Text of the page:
No pressure?

No pressure?

The latest British Dressage magazine carries a three page article about bridle fitting with the rather misleading title of ‘No pressure’.

Their trials revealed that a flash is the worst choice of noseband and creates extreme pressure on the nasal bone and jawbones. So hopefully this most popular choice will now go out of fashion.

The rather obvious news is that when a cavesson is fastened AT THE SAME TIGHTNESS as a crank, it is the highly padded crank, designed so that it can be tightened without the buckle sticking into the jaw bone, that exerts less pressure. This is apparently an unexpected and controversial finding. But the argument against the crank has always been that it’s been designed to be cranked tight around the nose of the horse, although its supporters like to call it ‘snugly’.

The article failed to mention that horses are anisognathic, that means that the upper and lower jaws are different widths. So no amount of padding will lessen the pressure or pain of the upper molars sticking into the cheeks. This area was not even highlighted as a pressure zone. Of course a drop noseband doesn’t have this problem, however it can restrict the movement of the jaw and breathing, but that wasn’t mentioned either.

To get the scientific findings the author used pressure mats to take readings… pressure mats. This research wasn’t about eliminating pressure, because obviously the best way to eliminate pressure would be to remove the noseband altogether or have a loose noseband. No, it was looking at the best way to apply pressure. But surely it is obvious that any pressure around the face is going to be painful.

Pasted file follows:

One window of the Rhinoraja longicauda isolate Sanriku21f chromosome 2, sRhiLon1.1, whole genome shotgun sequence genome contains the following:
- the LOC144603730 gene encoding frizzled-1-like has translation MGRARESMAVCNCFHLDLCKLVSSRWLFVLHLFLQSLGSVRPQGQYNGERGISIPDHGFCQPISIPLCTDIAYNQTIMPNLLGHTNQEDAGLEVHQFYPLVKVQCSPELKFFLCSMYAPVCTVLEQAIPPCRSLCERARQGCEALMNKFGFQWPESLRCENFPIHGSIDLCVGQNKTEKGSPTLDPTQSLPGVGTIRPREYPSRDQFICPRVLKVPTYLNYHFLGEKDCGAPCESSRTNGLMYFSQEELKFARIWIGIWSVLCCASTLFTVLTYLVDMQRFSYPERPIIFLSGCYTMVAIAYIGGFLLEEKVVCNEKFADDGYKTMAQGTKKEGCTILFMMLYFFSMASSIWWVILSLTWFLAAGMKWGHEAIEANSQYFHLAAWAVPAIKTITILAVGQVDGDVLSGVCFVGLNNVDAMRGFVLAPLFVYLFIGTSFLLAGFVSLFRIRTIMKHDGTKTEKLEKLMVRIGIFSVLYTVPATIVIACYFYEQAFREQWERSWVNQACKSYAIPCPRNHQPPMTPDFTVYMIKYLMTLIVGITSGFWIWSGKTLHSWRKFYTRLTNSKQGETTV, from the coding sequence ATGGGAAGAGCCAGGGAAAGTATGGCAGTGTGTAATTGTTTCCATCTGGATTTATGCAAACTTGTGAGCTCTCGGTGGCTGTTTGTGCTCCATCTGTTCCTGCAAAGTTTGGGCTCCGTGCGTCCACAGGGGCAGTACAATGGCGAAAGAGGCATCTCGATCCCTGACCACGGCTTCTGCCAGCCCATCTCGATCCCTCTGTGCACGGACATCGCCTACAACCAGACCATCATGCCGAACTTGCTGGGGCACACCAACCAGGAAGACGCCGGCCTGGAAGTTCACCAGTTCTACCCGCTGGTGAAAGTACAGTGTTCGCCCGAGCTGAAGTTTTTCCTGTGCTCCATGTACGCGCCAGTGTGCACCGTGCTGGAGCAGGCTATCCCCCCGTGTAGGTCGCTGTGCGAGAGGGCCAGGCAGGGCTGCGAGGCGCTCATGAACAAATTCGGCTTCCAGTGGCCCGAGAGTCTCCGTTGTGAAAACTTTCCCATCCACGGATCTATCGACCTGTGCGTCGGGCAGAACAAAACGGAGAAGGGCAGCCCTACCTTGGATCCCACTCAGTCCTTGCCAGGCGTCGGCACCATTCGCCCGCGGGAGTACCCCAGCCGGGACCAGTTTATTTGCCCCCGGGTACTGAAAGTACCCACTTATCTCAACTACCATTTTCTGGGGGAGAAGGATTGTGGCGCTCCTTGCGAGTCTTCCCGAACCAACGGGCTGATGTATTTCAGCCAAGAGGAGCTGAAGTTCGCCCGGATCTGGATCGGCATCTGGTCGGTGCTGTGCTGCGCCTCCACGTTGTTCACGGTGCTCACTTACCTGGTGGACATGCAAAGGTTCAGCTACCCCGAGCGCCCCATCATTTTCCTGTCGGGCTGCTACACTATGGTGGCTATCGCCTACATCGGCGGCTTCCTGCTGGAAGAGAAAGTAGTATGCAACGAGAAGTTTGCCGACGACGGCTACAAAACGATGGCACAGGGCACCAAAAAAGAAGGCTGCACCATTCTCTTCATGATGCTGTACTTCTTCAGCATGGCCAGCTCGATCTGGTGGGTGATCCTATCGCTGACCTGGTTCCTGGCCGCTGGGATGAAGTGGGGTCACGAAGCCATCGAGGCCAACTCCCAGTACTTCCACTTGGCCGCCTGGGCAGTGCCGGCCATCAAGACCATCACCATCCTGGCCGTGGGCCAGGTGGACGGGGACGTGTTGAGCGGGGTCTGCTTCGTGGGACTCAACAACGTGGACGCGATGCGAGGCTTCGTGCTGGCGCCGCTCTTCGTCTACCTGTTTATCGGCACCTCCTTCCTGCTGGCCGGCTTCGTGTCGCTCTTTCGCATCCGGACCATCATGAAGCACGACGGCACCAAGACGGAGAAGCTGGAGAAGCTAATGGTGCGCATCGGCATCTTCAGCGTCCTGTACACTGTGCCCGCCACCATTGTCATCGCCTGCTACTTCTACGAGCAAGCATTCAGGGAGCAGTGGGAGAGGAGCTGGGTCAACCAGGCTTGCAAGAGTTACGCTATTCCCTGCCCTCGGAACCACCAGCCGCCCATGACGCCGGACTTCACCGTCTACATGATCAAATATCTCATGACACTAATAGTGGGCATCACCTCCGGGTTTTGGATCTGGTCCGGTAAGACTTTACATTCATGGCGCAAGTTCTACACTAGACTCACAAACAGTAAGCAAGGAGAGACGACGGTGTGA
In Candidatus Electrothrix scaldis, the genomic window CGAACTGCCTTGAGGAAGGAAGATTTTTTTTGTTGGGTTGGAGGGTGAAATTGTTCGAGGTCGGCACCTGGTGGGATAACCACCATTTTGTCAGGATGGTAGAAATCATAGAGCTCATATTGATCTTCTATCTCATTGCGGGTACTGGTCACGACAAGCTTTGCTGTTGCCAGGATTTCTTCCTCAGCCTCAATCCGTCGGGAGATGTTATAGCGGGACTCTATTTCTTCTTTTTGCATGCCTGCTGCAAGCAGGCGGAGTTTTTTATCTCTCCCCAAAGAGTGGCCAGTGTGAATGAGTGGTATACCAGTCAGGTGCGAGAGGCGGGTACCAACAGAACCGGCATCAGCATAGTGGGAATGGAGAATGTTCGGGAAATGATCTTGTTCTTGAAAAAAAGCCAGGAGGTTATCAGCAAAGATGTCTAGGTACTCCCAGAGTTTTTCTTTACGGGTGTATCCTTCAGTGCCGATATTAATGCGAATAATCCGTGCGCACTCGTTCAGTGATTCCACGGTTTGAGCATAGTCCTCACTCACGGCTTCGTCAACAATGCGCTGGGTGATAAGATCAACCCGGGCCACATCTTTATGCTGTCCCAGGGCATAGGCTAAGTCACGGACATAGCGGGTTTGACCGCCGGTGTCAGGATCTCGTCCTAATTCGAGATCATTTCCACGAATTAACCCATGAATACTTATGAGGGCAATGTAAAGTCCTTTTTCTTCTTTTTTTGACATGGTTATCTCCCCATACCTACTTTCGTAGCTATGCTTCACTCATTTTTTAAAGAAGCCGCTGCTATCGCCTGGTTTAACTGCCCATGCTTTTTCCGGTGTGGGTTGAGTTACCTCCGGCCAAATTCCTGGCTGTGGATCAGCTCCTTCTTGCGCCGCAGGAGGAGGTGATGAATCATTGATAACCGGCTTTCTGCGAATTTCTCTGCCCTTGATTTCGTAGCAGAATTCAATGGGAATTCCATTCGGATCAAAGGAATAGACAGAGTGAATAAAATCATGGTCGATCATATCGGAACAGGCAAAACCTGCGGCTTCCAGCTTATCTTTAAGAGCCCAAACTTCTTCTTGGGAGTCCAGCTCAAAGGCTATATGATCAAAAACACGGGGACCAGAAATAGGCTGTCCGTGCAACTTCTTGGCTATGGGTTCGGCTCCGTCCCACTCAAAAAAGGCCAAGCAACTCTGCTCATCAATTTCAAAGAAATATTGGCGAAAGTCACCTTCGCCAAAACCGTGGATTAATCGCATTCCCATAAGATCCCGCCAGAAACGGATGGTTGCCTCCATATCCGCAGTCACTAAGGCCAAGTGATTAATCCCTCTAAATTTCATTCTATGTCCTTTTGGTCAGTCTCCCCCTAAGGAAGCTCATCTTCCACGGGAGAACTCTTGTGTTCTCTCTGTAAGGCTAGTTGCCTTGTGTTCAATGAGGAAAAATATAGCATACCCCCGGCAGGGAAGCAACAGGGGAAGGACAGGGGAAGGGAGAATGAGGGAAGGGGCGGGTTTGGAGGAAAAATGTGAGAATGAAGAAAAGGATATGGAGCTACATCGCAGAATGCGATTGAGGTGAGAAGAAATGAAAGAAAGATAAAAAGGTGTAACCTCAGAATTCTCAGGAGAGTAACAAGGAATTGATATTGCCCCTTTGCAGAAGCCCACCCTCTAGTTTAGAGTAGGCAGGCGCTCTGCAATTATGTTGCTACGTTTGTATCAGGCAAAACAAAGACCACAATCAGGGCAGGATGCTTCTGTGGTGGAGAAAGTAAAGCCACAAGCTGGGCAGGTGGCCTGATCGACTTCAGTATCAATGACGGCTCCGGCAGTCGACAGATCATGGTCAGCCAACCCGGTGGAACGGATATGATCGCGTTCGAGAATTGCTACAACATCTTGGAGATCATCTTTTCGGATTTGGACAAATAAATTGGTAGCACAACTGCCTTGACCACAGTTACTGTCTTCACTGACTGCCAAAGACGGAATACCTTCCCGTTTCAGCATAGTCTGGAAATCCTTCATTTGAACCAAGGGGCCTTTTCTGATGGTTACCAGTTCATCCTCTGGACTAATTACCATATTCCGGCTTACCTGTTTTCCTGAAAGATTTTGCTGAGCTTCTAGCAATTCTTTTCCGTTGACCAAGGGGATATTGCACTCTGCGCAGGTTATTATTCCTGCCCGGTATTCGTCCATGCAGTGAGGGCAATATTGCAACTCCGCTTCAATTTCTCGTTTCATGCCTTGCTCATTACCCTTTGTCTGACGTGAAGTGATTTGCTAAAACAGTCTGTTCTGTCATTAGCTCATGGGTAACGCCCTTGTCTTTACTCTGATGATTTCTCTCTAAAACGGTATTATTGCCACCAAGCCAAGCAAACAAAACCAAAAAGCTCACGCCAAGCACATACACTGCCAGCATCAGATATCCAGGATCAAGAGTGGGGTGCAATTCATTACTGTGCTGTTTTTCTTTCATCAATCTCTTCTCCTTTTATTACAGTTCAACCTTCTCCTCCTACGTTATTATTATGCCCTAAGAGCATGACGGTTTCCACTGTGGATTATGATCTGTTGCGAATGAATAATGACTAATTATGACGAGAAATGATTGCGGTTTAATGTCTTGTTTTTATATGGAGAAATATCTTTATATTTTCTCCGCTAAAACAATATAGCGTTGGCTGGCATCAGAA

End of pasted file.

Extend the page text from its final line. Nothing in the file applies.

However researchers also found that a noseband is essential as with gait analysis horses without nosebands demonstrate a loss and stride control and the rider’s ability to control the horse in turns is reduced. They don’t say how much pressure is exerted on the horse’s face in this study.

Let’s turn their research on its head.

Why do we put nosebands on horses? To stop them from opening their mouths.

Why do they open their mouths? Because they are trying to avoid the bit.

Why are they trying to avoid the bit? Because it’s uncomfortable or it actually hurts.

Why is it uncomfortable? Because the rider has too strong a contact. Because the rider has non-empathetic, insensitive hands. Because the bit doesn’t fit the conformation of the mouth. (actually no bit is going to fit the conformation of a horse’s mouth, horses, just like every other creature on earth weren’t designed to have a piece of metal in their mouth, but some fit better than others).

Therefore if the horse has free rein to open his mouth when the rider pulls on the reins or sits on the back of the saddle it will affect his stride, and the rider’s control.

So what’s the answer? To learn to ride empathetically? Or to stop the horse from opening its mouth?

The FEI code of conduct in the BD handbook states that ‘Tack must be designed and fitted to avoid the risk of pain or injury.’ However BD does not have a rule on how much pressure should be exerted on the face of a horse in order to avoid pain. But then they don’t have a definitive measurement of what correct pressure is.  So what happened to the two fingers rule?  What happened to the rule that the noseband should never be used to keep a horse’s mouth shut?  But most importantly, I ask you, how can the constant pressure of a noseband on the delicate bones, nerves and blood vessels of any creatures face be correct at all? Surely the only way to avoid pain is to enforce a rule of no noseband or a loose noseband but then that would show quite clearly who the really talented riders are.


About Milly Shand

Founder of The Concordia Connection Peace & animal rights campaigner, and an equestrienne who is looking for better ways to work with our equine friends

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